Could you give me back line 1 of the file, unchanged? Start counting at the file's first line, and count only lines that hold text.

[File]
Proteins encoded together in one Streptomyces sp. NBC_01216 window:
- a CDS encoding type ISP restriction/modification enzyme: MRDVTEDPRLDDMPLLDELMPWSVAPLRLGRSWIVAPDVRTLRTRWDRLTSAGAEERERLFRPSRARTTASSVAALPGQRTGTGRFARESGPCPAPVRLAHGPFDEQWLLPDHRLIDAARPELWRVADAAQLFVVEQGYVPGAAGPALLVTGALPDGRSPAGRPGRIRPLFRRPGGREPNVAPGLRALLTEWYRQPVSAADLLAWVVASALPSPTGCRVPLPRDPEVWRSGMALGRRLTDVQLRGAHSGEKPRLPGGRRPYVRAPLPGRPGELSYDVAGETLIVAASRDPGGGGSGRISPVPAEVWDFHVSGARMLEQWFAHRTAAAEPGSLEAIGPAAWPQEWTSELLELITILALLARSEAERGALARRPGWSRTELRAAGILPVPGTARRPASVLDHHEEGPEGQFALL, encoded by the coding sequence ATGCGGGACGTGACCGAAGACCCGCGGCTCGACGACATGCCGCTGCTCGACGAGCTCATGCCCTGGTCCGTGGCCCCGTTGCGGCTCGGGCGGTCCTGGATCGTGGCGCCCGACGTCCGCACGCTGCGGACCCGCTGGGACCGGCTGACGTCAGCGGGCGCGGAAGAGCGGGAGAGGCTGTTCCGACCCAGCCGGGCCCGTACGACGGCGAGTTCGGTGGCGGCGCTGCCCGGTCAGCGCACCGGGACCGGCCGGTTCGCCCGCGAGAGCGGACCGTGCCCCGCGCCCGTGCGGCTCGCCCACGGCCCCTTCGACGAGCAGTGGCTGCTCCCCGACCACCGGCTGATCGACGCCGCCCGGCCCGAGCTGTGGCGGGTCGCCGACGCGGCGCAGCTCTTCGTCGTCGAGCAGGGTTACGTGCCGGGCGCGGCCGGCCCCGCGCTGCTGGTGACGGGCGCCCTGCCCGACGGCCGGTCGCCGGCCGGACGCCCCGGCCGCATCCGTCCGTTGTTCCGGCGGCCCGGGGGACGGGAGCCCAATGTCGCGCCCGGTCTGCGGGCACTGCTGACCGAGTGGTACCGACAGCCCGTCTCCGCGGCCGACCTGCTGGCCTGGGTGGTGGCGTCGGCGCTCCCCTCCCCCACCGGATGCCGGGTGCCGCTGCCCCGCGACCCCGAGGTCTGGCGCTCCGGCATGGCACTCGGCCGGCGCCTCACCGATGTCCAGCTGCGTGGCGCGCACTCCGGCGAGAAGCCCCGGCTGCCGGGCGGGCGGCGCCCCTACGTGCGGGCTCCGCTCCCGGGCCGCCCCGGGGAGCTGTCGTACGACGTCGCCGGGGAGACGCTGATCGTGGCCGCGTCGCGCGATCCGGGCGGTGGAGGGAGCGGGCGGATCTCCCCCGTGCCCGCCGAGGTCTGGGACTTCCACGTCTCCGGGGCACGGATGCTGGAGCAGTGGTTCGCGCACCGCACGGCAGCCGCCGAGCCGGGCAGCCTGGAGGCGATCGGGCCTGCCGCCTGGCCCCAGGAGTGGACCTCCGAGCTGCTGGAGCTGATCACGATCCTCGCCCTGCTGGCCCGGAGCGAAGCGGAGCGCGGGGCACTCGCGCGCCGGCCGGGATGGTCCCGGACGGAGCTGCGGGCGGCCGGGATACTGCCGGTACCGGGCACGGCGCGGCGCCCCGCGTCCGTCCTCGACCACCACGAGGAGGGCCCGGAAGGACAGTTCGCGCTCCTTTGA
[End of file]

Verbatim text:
Proteins encoded together in one Streptomyces sp. NBC_01216 window: